One voice that refuses to be silent
- NC Raine | March 26, 2022
A search of “Betty Nippi-Albright” on the web or social media will quickly reveal a leader who seems almost inexhaustible in her mission to be a voice for the voiceless.
For her, advocacy is not a choice – in a province dominated by Saskatchewan Party MLAs, Nippi-Albright is one of the few candidates elected from the NDP, and the province’s only First Nation MLA.
“If I don’t use my voice, my education, my experience to move the bar and address racism, my granddaughters are going to have to do that,” she said. “I have to do this for those who come behind me.
It’s about my relatives, it’s about other Indigenous people who don’t have a place in society. Indigenous people in this province are forgotten, so I have to use my voice to speak out.”
Since being elected MLA for Saskatoon Centre in 2020 – her first foray into politics – Nippi-Albright has garnered a large following. This is owed to her strong, and often audacious, statements calling out government hypocrisy, speaking up about racism, and addressing ongoing issues like Missing and Murdered Indigenous Women and Girls (MMIWG), and Treaty Rights.
“This wasn’t ever something I strived to enter,” said Nippi-Alright. “Politics was the furthest thing from my mind.” A member of Kinistin Saulteaux Nation, a Residential School survivor, and the third youngest of 15 children, Nippi-Albright is well aware of the inequities she faces as an Indigenous woman. Her father was of mixed-race, she said. As such, they faced racist remarks from both French and Indigenous communities.
But leadership and resistance is in her blood: she has several chiefs and councillors in her family, and her great-grandfather signed the adhesion to Treaty 4 in 1876.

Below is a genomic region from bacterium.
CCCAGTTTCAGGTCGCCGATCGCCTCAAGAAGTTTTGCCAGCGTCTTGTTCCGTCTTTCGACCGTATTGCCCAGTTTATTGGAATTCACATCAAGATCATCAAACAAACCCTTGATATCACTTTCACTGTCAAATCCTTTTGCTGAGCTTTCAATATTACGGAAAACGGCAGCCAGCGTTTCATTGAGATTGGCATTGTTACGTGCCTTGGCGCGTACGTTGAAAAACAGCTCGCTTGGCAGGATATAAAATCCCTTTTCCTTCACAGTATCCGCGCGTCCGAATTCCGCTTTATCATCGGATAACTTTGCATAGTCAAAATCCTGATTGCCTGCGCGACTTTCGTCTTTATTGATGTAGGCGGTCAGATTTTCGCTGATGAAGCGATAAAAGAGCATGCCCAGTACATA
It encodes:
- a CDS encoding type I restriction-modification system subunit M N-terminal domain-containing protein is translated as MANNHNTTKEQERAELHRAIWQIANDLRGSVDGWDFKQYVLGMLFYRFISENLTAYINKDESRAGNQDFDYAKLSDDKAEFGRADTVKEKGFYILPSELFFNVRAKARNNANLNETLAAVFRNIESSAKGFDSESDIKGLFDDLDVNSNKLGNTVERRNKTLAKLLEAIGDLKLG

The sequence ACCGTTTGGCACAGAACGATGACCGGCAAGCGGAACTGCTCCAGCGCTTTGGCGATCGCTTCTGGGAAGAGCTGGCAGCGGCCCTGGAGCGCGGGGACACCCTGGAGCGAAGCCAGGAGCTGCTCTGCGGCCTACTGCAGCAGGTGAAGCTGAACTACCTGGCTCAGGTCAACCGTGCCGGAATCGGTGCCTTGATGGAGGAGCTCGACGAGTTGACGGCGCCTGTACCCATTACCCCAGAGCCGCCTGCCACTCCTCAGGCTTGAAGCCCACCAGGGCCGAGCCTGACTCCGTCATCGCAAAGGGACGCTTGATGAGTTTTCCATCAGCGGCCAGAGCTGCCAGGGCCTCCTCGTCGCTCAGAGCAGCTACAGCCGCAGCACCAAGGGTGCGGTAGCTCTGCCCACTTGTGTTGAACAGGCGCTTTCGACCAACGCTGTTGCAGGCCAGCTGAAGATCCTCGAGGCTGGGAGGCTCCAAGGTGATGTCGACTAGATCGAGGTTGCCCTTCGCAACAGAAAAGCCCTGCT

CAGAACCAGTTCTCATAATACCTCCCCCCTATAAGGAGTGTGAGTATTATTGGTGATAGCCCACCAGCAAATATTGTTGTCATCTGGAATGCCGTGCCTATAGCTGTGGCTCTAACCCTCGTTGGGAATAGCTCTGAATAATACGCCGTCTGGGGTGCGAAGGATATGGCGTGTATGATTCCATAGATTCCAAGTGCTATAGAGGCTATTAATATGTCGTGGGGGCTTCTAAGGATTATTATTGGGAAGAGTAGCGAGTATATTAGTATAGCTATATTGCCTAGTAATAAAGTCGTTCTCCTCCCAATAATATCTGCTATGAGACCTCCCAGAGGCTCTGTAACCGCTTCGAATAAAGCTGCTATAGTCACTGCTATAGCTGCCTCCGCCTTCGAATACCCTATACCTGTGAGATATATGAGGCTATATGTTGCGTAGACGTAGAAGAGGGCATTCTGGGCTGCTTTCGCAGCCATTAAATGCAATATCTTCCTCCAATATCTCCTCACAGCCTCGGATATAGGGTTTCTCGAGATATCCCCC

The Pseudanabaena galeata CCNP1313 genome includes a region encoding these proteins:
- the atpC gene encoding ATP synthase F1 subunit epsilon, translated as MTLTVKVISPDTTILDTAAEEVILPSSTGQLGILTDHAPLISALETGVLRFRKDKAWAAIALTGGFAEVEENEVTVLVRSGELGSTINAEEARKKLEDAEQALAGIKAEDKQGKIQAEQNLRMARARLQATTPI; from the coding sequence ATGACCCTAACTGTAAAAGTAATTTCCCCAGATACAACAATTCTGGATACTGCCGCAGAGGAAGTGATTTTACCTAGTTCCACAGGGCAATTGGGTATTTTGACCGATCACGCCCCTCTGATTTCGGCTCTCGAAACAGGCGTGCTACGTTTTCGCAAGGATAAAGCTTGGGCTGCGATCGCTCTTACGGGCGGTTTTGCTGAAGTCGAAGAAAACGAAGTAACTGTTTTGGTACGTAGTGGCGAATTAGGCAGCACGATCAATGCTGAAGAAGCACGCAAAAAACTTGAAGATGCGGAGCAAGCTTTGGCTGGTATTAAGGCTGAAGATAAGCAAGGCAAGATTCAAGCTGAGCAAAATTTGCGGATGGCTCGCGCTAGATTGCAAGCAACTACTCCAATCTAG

“My dad also inspired me a lot,” said Nippi-Albright. “He was a man of few words, but when he spoke, it was direct. He often spoke up against bullies.”
With this passion to better her community, she studied Aboriginal Public Administration at the University of Saskatchewan before working as a community developer for the Saskatoon Health Region.
While in school, she was diagnosed with a rare eye disease that caused her to have emergency eye surgery to prevent her from going blind.
After 16 years as a community developer, her political vision began to come into focus as she grew increasingly concerned of the lack of vocal Indigenous women in provincial politics. Her friends and family finally convinced her to run in the 2020 election.
“I knew it would be brutal because I was an outspoken Indigenous woman. I knew that when I spoke truth to power, I would be villainized,” said Nippi-Albright.
As MLA for Saskatoon Centre, she said racism sometimes makes it scary to speak the truth. But she said she’s committed to continuing being vocal about MMIWG, duty to consult, meaningful reconciliation, and honouring Treaties – a subject, she said, she was shocked to learn MLAs in the province receive no training on. Following the recent news of Saskatchewan NDP Leader Ryan Meili stepping down, Nippi-Albright considered running for the position but ultimately decided against it. “Racism is what stopped me,” she said.
She said she plans on continuing to serve her community as long as her constituency supports her. She’s reminded that she has followers, as young as 13 years old, who look up to her.
“It’s inspiring,” she said. “We need to inspire young girls. We need to inspire people to have hope for a better future.” “I’m only one voice. And there’s people who want to muzzle that one voice, that want me quiet. But we need to mobilize and support each other. I’m the only First Nation MLA in the province. So as long as I have a voice, I’ll use it.”